information for global expats

Investment Taxation for Expats in the United Kingdom

Submitted: April 2014

Taxable income in this category includes:

  • interest from bank and building society deposits
  • interest from government and corporate stocks (bonds)
  • rental income from properties both in the UK and abroad
  • dividends
  • capital gains, and
  • pensions.


When a UK bank or building society pays you interest they automatically deduct basic rate tax (20%) so you only actually receive 80% of the full amount. However 20% may not be the final amount you have to pay.

If your other earnings from other sources are greater than £31,865, the actual tax rate you should pay on this additional interest income should be 40% (45% if your earnings are over £150,000) and this will have to be shown in your tax return.

There is also a “starting rate for savings income” which is charged at 10% on amounts up to and including £2,880. This amount is in addition to your personal allowance of £10,000, but can only be applied to interest income. You can reclaim part of the 20% tax already paid by completing HMRC form R40 'Claim for repayment of tax deducted from savings and investments'. For more information see here.

Rental income

If you receive rental income from land and property in the UK, you must inform the HMRC by 5 October following the end of the tax year in which in which you received it. The taxable amount of rental income is calculated after deducting expenses/costs from the gross rental income. It is calculated on a yearly basis and must be included in your annual tax return. Once calculated, it is taxed as part of ordinary income, so a basic rate taxpayer will be taxed at 20%. Taxable rental income from overseas property is calculated in the same way, but it will be entered under foreign income on your tax return.


Dividends from UK companies are paid without any deduction of tax. Tax rates on dividends are:

  • 10% for total taxable income at or below £31,865
  • 32.5% for total taxable income at or below £150,000, and
  • 37.5% for total taxable income above £150,000.

Dividends are paid out of corporate earnings that have already been taxed at the company level. To compensate for this, the HMRC allows a tax credit of 10% of the gross amount to be attached to the dividend. This credit can then be used against your final tax liability. This means that a basic rate taxpayer can receive the dividend tax-free. The credit cannot be reclaimed if there is no liability to set it against. UK residents receiving dividends from non-UK companies are entitled to the same tax credit, though certain conditions apply if they hold 10% or more of the shares. Dividend income must be included in your tax return. For more information on dividends see here.

Capital gains

If you dispose of an asset in the UK that is liable for capital gains tax, you must include the profit in your tax return as income. The profit is calculated as the difference between the buying and selling price, after allowing for costs and an indexed amount for inflation. There is an Annual Exempt Amount of £11,000 for capital gains which can be set off against the highest rate of tax paid. Above this amount, profits are taxed at 18% if total taxable income is no more than £31,865, or 28% if it is above this figure. Profits on the sale of your own home in the UK are not liable for capital gains tax.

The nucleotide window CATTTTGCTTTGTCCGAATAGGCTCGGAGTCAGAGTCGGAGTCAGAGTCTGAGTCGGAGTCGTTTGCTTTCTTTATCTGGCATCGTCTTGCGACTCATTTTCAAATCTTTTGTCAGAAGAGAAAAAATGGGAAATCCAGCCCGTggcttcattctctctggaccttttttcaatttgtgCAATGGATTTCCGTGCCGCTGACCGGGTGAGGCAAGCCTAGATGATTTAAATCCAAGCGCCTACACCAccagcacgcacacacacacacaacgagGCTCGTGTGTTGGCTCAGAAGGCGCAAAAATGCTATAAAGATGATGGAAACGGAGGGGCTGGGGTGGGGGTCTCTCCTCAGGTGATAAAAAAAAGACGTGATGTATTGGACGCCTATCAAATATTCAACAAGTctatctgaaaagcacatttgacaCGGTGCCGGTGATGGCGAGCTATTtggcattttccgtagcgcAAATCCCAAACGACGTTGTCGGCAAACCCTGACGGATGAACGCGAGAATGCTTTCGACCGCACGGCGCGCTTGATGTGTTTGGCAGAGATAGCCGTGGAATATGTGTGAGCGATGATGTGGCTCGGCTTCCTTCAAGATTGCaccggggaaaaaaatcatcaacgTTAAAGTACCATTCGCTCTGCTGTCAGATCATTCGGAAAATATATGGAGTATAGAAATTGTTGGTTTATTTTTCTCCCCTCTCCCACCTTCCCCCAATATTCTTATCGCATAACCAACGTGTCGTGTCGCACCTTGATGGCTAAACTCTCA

Pension payments from former employers and approved pension funds are subject to deduction of tax under the PAYE system, so the tax is deducted automatically. Any differences between the tax paid and the actual tax owed can be adjusted when you fill in your tax return.

Overseas income and remittance

If you are an expat resident in the UK, but domiciled in another country, and you earn income or gains overseas in any tax year in which you are UK resident, you can choose to pay tax in one of two ways. You can pay tax on all UK and foreign income and gains as a UK resident. In this case you report all income on your tax return and pay tax in the ordinary way.

The alternative is to choose to pay tax on your foreign income and gains on a remittance basis. You still have to pay tax on all UK income and gains, but you only pay tax on income and gains earned abroad when you actually transfer it into the UK. It is important to be aware of any tax treaties which may exist between the UK and your home country. For more information on tax treaties see: Tax Treaty Considerations for Expats in the United Kingdom.

If your total unremitted foreign income and gains for the year is less than £2,000, you will keep your Personal Allowance and Annual Exempt Amount for capital gains tax. You can fill in a standard tax return including the amount actually remitted and pay the tax on it.

If your total unremitted foreign income and gains for the year is £2,000 or more, you will lose the UK Personal Allowance and the Annual Exempt Amount for capital gains tax. You will have to claim to use the remittance basis by filling in a special form with your tax return. In addition you may become liable for a £30,000 or £50,000 remittance basis charge if you have been resident in the UK for more than 7 years. Careful judgement of the pros and cons is therefore required.

There is a special rule which exempts you from paying UK income tax on foreign employment income of less than £10,000 which was taxable in the other country. You must be employed in the UK and pay tax via the PAYE system, have less than £100 of other foreign income (bank interest for instance) and no other foreign income or capital gains, and your worldwide earnings of less than £31,865. For more information on remittance see here and here.



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